Herszenhorn, who has lived in Brussels for the past two years, has similar experiences while discussing gun control at school, where he is one of a handful of American students.

“It’s absurd. Talking with my classmates, talking with Belgians, when you describe how many Americans have guns and you see their astonished faces, it reminds you that this is not normal,” Herszenhorn says. “For them, owning firearms is like owning a grenade or something. It’s unthinkable.”

He has kept up with debates in the US over how to keep students safe from gun violence, including the push and pull over more guns versus fewer guns in schools.

American and French students rallied across from the Eiffel Tower in Paris.

Credit:

Courtesy of Caitlin Waters.

“We talked about the proposal to have teachers carry guns in my English class,” he continues. “My teacher, who is British, interpreted it as schools would have guns locked away a cabinet somewhere for emergencies. But I had to explain to her that no, President Trump meant having teachers carry guns on their sides, while in their classrooms. The thought didn’t even enter her head.”

In the days after the Parkland shooting, Herszenhorn enlisted the help of friends to make posters during their school lunch hour and spread the word about the Brussels rally to other schools. He also got help from Democrats Abroad and Lights 4 Rights, an activist group in Brussels that organized the local Women’s March. More than 200 people turned out for Saturday’s rally in a central square in front of the city’s opera house.

“What really motivates us young Americans abroad — is not only do we feel for the survivors, and we’re shocked and sad, but we know from our experience abroad that it doesn’t have to be this way,” says John Grosser, a 19-year-old American in Dortmund, Germany, and youth leader for Democrats Abroad, who helped organize the event in Bonn.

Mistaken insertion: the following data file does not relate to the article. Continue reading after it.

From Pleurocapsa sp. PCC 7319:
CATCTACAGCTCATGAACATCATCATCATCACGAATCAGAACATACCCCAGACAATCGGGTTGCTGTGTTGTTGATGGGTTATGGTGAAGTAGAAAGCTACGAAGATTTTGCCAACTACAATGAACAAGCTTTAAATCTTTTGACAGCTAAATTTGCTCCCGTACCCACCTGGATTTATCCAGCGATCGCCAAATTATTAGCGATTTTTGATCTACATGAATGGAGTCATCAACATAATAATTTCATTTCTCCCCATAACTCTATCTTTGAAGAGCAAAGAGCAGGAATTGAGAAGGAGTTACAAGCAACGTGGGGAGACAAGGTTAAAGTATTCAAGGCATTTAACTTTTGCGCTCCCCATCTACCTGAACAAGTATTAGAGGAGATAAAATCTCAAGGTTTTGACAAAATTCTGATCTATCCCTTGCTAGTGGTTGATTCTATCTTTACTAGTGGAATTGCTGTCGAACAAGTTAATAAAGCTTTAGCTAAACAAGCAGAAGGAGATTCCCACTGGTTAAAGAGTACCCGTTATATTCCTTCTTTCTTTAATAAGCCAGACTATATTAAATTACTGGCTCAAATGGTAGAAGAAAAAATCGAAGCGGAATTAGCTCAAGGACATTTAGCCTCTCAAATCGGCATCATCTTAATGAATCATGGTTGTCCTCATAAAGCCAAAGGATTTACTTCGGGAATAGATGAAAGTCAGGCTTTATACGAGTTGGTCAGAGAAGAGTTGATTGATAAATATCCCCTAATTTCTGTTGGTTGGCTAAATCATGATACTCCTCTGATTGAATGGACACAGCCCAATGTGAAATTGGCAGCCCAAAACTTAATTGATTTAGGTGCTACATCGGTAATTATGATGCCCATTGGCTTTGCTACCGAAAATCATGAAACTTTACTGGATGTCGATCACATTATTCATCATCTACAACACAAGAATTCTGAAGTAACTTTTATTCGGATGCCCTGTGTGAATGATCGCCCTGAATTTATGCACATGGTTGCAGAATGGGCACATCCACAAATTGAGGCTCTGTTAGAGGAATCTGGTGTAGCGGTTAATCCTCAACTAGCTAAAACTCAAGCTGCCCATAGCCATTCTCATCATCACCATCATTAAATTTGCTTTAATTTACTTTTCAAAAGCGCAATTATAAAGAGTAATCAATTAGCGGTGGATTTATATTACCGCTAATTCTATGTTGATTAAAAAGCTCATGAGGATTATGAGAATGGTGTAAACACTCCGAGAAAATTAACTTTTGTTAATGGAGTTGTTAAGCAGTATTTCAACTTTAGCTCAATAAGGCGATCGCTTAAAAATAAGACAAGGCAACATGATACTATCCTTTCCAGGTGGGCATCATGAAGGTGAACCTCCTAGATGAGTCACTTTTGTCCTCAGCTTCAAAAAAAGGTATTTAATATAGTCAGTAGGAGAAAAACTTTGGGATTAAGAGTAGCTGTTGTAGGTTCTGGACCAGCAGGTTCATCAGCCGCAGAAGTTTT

Their rally, like others around the world, was centered around getting out the vote, Grosser explains.

“Americans abroad vote in every district in every state in the US. We are the margin of error in close elections,” he says. “If we can get Americans abroad to vote in 2018, that can give us that Congress that passes legislation we care about.”

Among those issues, he says, is ending gun-show loopholes and banning assault weapons and bump stocks. “Other countries have done it,” he says.     

Some foreign students from other countries even came to Washington last weekend to join the march, which drew hundreds of thousands of people.

Twenty-year-old Rahman Chaudhry, the president of the School Student Union of Norway, a politically independent group that advocates behalf of the country’s students, flew in from Oslo with two other students to show their support. Norway’s teachers’ union paid for their trip.

“This thing — it blew up, in Norway as well. It was on everyone’s Facebook feed, everyone saw the videos, and we were inspired by it,” he says, cramming into the crowd of several hundreds of thousands of people gathered around the US Capitol early Saturday. “We felt sort of a fellowship with American students because we’re all in the same boat.”

The DC march was the largest youth protest in the city since Vietnam-era protests, the Associated Press reported.

Prior to the DC march, the Norwegian trio visited H-B Woodlawn alternative high school in Arlington, Virginia, to discuss strategies on youth empowerment and student organizing for change. They joined a group of 35 H-B Woodlawn students and parents at the march and held signs reading, “Nordic students call BS” — a nod to González’s rallying cry —  and “Let students be empowered.”

“That’s one of the fundamentals of not just educational policies but just having a good life, is that you’re entitled to feel safe at school,” Chaudhry says. “It’s not supposed to be that you’re going to school afraid that this day might be your last.”